As many people will know…
Iain Duncan Smith and government plan to push more sick or disabled people into work. Pity that he and the DWP lie about the support that disabled claimants on JSA and in the ESA WRAG group will find when they’re forced to try and find work through jobcentres:
You’ll hear below a covert recording made last week with a person who used to work as a Disability Employment Adviser (DEA) in a northwest London jobcentre (this person now works in another jobcentre role). DEAs were specialist jobcentre advisers who had time and training to support sick and disabled benefit claimants. Government cut the number of DEAs in jobcentres by 60% by the end of last year. For months now, advisers have been telling me and the disabled claimants I accompany to jobcentre meetings that the loss of DEAs means there is now little support or help for sick and disabled benefit claimants at jobcentres. There doesn’t seem to have been much by way of a replacement service. Advisers say that there generally isn’t resource or time.
Last week at the northwest London jobcentre I was visiting, I asked the adviser in the recording if jobcentres in the area offered much in the way of specialist, back-to-work support for sick or disabled benefit claimants. You’ll hear the adviser say that there is little support for these claimants now that jobcentres are “getting rid of” DEAs. I have recorded other advisers saying very similar things in past months. The adviser in the recording below said that in her current job, she dealt with some people who have “bipolar and schizophrenia or psychosis” diagnoses, [but] “they’ve got to want to get a job for me to work with them.” I took this to mean that people who were longer-term unemployed because of the severity of their conditions and situations were parked and offered little beyond basic signon meetings with advisers and the occasional work programme placement (we knew mutually of claimants who had been in that category for a while):
“When I changed to this job, I had to like not think about those clients anymore and it’s really, really difficult, because I know they are having problems and I know they are struggling and there is no support for them.”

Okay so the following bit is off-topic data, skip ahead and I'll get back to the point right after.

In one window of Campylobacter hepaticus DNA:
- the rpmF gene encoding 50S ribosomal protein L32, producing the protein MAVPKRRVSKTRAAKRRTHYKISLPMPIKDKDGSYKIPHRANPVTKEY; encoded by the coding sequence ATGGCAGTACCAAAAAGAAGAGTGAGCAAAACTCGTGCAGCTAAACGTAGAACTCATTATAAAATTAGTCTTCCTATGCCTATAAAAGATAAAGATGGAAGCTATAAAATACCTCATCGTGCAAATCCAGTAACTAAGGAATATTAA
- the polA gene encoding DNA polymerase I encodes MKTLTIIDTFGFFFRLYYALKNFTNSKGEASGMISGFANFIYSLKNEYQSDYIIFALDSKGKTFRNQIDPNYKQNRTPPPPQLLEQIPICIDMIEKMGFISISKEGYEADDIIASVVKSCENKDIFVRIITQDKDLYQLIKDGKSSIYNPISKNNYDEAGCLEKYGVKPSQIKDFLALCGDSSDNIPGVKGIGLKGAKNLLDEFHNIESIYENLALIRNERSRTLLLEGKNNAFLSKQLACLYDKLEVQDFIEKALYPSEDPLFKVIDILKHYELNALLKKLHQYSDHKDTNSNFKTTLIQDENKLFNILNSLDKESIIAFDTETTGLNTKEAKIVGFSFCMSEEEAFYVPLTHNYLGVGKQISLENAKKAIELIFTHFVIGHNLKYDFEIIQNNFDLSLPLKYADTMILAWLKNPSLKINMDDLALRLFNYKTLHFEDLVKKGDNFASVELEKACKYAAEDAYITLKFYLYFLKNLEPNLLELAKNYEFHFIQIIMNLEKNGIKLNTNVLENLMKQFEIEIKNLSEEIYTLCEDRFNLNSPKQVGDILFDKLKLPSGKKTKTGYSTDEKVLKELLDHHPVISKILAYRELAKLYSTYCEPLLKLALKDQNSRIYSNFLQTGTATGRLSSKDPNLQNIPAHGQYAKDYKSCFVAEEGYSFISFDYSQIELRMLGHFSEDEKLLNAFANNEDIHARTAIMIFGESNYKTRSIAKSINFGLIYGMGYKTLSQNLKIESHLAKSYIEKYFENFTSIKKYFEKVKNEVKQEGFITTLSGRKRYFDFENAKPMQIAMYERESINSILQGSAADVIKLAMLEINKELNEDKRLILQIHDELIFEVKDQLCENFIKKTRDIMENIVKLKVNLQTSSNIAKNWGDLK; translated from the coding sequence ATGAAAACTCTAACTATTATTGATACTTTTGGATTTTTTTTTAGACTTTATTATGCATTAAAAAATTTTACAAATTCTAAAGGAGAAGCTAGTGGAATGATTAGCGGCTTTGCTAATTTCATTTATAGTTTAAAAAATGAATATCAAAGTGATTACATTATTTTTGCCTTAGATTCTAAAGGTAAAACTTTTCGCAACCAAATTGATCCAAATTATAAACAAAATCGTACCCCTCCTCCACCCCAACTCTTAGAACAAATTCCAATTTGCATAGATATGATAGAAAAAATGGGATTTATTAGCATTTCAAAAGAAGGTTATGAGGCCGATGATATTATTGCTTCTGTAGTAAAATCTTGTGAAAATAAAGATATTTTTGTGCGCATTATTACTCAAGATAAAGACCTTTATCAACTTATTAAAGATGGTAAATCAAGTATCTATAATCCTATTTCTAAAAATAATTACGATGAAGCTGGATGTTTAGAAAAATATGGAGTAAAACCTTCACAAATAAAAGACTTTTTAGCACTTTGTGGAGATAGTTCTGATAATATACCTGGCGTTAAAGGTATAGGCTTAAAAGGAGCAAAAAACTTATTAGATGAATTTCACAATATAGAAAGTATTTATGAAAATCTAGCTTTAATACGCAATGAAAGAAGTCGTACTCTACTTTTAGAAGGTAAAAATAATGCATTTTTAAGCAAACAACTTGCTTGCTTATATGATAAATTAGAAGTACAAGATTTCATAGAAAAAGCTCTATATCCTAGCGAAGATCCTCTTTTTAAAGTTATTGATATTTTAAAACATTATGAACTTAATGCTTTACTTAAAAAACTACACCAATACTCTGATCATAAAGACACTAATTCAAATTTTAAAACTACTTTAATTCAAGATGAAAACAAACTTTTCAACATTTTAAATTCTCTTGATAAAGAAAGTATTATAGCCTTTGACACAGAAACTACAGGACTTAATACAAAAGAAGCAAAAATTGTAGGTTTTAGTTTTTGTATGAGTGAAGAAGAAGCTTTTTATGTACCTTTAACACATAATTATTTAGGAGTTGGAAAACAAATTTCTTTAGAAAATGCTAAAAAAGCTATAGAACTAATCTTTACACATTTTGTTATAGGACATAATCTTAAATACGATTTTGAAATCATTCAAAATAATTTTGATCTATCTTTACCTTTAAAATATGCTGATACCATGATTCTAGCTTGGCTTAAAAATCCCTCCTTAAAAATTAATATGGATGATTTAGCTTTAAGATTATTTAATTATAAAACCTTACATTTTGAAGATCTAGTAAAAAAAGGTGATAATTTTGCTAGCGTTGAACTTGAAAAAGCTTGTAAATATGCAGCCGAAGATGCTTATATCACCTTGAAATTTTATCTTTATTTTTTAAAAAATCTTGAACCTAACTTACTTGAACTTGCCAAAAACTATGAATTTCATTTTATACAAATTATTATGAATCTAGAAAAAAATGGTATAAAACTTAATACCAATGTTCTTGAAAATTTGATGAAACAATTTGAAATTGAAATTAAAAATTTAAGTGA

There is a transcript at the end of the post.
I’d already been told by another adviser at the same jobcentre that specialist support for disabled claimants there was thin on the ground. That adviser also said that the lack of specialists meant that sick or disabled people were more likely to be sanctioned – without access to DEAs or people with training, disabled claimants wouldn’t necessarily find reasonable levels of understanding if they fell foul of the DWP’s exacting jobsearch regimes. The DWP claimed that “jobseekers now have access to dedicated work coaches, who are trained to provide tailored support specific to their individual needs,” when I asked last year how the DWP planned to support sick or disabled claimants in jobcentres when DEAs went (other journalists seem to get the same fob-off). Problem is finding anyone on the ground who believes that this “tailored” service exists.
This is important. This is very important. We need to get to the bottom of things here. This week, the welfare reform and work bill returns to the House of Commons, where a plan to cut the Employment and Support Allowance rate may be returned after the House of Lords blocked it. Government argues (for reasons that escape me and doubtless anyone who thinks these things through) that reduced ESA payments would encourage people to find work. My (very big) problem is that government is peddling this idea on the back of a monumental untruth: that sick or disabled claimants who are forced to look for work will get “tailored,” help from jobcentres. From my evidence anyway, they’ll get nothing of the kind. They’ll be dumped in jobcentres, told to meet harsh jobsearch requirements and very likely sanctioned if they can’t.